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Plans produced for building regulations

Can I have a copy of the plans?'

Copies of plan is a request frequently received by the Building Control Service. Whether this request comes from a student, architect, building owner or perhaps a neighbour, regrettably we are unable to provide copies of plans in the majority of cases.

The reason we are unable to help is that we are bound by legislation, principally in this case the Copyright, Designs and Patents Act 1988.

Copyright

'Copyright' means literally the right to copy any material. The copyright holder is the 'Author' of the material. In our case this means whoever prepared the plans (not the person for whom the plans were prepared). At the time of writing, copyright of plans exists for seventy years from the end of the calendar year in which the author dies.

Therefore it will be necessary for any enquirer to obtain a letter from the person who has prepared the plan, or his successor. Regrettably should such a person prove untraceable the Council will be unable to accede to any request to furnish copies of the plans.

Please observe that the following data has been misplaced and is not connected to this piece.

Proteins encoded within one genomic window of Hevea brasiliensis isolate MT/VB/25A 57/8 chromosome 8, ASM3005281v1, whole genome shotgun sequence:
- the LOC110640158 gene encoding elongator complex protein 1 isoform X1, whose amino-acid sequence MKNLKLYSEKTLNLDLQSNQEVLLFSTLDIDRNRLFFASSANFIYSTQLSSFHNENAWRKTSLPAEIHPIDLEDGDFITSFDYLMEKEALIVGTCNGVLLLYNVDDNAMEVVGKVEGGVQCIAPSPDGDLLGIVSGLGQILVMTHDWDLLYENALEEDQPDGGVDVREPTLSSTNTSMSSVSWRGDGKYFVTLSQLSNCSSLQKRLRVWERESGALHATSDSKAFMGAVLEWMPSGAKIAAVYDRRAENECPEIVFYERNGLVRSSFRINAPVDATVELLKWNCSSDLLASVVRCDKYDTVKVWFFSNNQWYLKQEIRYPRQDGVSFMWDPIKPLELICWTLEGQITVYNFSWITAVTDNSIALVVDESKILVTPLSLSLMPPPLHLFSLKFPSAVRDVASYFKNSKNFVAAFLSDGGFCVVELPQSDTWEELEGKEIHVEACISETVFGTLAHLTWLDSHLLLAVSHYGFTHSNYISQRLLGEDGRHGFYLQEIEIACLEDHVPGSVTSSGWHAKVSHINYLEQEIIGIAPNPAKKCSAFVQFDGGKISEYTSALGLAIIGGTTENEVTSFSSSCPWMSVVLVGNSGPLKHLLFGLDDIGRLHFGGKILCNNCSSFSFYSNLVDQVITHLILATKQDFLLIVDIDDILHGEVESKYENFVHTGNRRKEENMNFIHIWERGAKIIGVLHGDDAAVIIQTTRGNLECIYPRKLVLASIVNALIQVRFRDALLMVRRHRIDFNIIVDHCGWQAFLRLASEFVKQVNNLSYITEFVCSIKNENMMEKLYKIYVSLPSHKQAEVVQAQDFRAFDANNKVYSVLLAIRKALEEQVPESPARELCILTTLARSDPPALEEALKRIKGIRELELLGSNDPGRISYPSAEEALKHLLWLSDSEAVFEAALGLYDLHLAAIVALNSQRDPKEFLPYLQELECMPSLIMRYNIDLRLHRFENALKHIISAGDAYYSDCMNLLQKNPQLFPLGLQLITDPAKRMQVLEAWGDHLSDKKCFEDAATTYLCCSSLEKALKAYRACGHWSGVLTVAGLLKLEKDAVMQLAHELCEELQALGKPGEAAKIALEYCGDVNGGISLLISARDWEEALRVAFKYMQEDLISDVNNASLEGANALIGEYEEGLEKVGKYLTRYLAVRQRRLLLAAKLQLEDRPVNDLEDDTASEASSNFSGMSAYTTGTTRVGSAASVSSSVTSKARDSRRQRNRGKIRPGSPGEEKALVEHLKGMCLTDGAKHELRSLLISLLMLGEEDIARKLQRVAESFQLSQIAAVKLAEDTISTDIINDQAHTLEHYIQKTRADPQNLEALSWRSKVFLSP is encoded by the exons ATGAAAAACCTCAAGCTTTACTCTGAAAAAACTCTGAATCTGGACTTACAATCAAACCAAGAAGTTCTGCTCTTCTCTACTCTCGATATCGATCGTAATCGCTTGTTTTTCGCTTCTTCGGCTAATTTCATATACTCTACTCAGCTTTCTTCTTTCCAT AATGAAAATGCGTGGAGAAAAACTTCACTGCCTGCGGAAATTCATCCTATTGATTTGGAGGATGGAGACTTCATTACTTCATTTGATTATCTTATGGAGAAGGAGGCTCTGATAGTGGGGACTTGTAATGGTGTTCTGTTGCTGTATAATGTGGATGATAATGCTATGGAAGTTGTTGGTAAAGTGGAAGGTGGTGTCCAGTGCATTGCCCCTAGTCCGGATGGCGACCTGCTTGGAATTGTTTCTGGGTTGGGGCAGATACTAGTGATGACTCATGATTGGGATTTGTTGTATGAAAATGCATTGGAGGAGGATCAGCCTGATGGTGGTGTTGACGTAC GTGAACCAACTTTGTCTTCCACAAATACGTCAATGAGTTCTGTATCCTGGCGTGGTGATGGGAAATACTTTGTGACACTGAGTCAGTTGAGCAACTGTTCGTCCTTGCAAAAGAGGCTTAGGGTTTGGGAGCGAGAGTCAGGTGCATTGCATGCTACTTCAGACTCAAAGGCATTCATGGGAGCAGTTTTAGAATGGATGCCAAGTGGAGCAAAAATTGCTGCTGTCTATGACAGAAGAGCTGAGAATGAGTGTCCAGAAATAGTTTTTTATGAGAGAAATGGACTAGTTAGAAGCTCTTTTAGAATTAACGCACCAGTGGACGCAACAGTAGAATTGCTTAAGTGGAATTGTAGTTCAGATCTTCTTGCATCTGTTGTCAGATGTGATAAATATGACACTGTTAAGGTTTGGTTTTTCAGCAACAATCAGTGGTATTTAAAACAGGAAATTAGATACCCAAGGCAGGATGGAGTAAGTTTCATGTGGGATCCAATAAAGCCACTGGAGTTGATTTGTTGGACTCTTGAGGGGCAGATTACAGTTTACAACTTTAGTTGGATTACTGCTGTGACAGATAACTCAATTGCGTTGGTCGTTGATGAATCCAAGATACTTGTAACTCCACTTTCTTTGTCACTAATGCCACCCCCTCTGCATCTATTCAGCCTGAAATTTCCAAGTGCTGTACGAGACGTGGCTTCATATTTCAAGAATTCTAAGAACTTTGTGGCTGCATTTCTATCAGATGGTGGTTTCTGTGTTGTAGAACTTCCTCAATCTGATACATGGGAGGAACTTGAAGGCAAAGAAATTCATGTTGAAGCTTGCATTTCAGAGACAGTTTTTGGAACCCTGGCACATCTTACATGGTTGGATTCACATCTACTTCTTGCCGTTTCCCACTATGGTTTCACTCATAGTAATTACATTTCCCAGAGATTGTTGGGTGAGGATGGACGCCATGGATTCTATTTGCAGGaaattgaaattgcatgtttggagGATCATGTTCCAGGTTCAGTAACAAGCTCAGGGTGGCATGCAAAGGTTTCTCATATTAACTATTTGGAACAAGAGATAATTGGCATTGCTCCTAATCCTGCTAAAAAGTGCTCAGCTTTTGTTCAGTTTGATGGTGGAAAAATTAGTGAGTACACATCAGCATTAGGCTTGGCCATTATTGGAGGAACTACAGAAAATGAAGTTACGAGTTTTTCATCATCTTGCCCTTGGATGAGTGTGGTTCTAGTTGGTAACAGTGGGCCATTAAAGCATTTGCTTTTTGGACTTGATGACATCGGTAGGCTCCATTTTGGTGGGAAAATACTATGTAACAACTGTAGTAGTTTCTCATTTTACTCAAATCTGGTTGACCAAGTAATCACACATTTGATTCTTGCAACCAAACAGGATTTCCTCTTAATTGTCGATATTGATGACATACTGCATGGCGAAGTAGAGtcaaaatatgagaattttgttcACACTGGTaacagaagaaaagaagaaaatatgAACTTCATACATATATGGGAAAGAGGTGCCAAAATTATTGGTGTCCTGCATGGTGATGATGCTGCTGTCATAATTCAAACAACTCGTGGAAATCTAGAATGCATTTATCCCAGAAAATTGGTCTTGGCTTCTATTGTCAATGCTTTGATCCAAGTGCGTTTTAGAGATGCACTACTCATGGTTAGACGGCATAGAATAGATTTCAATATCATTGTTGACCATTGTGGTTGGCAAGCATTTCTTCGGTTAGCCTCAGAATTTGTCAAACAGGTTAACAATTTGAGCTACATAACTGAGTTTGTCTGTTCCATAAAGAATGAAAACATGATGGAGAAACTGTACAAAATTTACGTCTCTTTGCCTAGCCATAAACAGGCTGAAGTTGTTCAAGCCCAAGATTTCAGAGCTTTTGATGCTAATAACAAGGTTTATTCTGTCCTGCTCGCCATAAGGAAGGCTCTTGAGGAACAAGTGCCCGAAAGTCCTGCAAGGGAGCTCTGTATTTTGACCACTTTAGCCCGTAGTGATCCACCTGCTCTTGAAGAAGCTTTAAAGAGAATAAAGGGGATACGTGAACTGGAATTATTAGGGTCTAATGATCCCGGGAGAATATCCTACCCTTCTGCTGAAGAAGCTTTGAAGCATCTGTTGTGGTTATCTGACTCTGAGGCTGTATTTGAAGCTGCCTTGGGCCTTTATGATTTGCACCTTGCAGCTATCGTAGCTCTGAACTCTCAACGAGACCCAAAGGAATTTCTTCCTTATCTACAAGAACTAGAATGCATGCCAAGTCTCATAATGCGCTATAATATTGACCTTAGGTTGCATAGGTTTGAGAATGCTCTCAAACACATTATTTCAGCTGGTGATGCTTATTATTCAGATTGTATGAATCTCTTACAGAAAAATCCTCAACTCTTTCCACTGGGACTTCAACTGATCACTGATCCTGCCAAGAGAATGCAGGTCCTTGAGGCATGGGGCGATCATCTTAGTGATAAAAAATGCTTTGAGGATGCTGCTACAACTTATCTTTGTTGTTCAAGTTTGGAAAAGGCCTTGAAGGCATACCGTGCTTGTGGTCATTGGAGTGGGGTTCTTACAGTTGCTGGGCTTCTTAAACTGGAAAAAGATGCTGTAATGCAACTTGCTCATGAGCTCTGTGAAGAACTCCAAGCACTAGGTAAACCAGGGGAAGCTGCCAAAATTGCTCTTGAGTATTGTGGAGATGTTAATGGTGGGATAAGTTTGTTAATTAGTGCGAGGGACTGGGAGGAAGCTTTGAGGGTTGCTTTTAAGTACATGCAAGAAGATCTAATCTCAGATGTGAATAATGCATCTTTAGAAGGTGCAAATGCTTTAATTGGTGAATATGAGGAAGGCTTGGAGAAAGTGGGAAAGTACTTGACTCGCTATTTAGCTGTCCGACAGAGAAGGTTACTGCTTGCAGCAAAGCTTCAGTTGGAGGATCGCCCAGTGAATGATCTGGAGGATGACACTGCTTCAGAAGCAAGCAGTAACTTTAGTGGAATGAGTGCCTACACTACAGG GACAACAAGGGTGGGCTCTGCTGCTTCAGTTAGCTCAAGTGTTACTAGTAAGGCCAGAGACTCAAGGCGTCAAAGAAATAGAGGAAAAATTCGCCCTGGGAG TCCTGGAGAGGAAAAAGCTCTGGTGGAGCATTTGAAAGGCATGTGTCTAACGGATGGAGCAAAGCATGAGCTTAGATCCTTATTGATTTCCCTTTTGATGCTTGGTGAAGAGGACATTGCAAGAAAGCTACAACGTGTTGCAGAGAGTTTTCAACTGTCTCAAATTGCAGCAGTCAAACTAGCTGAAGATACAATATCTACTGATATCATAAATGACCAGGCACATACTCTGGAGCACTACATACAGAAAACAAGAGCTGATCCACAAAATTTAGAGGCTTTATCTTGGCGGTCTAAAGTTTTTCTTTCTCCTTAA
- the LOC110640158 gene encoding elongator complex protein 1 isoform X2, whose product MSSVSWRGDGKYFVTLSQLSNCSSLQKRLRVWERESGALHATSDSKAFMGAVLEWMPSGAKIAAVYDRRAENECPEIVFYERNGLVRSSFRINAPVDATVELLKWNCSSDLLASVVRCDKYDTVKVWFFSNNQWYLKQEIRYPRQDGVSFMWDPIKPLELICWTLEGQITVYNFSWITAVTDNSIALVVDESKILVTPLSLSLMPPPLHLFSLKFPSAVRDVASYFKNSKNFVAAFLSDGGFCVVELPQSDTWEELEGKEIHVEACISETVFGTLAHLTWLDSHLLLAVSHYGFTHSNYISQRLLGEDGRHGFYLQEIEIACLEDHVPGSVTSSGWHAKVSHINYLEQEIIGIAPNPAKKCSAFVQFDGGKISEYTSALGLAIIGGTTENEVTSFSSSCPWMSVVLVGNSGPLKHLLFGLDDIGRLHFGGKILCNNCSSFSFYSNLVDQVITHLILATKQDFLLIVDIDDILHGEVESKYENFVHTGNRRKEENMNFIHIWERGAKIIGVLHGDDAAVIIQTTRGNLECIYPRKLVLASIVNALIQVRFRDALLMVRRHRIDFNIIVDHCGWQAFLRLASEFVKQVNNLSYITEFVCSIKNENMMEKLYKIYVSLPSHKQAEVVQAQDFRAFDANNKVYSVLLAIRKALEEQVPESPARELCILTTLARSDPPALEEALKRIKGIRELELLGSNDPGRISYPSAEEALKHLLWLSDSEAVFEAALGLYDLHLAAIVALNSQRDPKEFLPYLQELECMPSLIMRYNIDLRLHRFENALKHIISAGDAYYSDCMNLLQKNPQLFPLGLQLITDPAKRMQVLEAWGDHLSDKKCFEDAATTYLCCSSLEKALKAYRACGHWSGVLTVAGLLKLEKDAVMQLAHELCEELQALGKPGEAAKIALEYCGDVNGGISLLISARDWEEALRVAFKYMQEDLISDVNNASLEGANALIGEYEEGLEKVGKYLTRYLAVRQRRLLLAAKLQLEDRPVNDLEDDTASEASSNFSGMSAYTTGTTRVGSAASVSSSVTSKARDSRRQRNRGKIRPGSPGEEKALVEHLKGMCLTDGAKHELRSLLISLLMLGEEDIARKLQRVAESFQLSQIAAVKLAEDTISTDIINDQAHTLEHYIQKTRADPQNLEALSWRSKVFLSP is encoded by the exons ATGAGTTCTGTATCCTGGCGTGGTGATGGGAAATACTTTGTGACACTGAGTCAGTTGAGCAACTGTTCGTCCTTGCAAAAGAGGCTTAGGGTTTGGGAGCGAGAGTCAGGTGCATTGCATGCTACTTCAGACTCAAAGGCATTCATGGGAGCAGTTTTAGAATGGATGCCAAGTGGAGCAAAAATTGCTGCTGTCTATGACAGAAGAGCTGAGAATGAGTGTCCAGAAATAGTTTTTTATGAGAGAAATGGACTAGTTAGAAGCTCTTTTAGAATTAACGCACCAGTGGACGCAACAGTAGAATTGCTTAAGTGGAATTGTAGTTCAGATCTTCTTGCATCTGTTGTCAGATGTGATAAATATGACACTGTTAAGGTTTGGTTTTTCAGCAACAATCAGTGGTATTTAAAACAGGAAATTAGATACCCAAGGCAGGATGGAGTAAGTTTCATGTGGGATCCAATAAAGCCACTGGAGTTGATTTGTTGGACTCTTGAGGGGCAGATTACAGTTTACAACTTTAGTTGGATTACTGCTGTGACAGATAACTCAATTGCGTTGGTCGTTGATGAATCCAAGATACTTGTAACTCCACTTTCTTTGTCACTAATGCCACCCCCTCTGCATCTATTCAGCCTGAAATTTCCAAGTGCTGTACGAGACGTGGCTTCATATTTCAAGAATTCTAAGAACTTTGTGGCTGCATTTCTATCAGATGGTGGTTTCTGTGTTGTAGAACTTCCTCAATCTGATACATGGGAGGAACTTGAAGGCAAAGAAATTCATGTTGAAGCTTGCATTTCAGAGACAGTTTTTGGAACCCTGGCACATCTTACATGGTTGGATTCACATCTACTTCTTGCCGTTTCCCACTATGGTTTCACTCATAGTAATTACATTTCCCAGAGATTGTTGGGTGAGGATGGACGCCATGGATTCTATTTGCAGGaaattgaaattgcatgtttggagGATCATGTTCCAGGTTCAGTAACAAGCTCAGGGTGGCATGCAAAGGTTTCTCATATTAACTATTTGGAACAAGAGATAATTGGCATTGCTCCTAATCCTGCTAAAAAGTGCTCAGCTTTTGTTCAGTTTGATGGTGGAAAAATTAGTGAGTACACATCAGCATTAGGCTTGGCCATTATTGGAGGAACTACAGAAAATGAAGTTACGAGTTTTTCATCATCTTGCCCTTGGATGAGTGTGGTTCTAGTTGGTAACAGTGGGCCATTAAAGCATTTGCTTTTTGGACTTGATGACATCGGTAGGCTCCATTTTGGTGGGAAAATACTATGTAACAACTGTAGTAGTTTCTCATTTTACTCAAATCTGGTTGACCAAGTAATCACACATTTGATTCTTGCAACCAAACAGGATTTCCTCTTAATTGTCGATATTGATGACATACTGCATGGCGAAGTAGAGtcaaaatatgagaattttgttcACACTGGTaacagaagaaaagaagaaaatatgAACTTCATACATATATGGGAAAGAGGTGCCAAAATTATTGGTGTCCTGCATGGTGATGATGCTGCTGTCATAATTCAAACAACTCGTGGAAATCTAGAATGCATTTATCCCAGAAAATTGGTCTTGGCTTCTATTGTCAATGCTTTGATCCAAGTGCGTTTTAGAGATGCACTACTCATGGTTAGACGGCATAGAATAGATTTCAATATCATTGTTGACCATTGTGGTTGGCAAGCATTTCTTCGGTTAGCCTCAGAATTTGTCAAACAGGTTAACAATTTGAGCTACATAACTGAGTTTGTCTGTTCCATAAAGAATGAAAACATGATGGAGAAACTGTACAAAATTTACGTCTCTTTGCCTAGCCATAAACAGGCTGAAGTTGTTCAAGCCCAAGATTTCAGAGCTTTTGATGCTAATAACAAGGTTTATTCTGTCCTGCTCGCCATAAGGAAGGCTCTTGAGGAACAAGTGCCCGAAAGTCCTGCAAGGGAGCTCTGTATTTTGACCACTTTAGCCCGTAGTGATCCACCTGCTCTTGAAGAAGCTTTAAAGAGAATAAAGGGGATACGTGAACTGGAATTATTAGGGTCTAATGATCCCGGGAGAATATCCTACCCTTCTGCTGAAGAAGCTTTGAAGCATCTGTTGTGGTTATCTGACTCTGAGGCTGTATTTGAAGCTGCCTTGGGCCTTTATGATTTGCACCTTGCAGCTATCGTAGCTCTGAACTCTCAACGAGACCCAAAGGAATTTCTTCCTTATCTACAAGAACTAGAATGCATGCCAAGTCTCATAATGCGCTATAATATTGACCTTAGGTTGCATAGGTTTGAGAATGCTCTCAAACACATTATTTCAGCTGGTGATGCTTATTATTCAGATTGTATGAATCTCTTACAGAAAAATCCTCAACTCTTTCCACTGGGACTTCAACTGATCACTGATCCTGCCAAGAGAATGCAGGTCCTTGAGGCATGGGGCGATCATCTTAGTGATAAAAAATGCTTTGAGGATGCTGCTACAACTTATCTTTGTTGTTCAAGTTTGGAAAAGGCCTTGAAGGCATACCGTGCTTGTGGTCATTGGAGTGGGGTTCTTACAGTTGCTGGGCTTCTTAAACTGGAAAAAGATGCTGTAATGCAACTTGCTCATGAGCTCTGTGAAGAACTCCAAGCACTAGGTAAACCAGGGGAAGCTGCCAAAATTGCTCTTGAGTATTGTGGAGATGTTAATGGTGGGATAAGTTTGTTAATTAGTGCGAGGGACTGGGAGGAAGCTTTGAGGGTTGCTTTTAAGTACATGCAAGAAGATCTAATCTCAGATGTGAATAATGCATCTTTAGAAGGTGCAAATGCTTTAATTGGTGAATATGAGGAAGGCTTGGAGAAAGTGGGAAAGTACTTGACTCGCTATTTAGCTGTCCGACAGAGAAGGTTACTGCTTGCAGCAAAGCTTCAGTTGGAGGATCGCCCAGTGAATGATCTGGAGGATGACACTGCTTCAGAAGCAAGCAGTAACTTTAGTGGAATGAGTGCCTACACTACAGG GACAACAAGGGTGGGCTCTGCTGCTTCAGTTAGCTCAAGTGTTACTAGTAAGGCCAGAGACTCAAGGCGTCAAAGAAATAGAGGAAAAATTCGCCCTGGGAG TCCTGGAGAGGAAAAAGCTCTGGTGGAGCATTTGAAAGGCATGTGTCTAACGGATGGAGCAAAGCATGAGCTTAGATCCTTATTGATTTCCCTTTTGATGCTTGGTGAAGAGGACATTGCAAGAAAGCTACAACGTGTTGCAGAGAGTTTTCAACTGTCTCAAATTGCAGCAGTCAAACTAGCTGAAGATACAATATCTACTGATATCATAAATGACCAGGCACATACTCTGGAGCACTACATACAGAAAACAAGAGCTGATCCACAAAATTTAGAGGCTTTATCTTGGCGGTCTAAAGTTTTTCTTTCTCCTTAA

Looking at building regulations application

It is necessary first of all to dispel a myth. There is no general right to look at plans submitted for the Building Regulation purposes. The only people who have a right to see these applications would be the architects who had prepared them and their clients. When a property changes hands, the purchaser has, in law, no right of sight.

Where right of sight has been granted, it should be understood that 'sight' means just that. A granting of sight of plans does not mean that tracings, or sketches can be taken from the material since to do so might be a breach of copyright.

If you are encountering problems on site with ground conditions, old building plans or ordnance survey records may provide clues as to the reason for unusual ground conditions.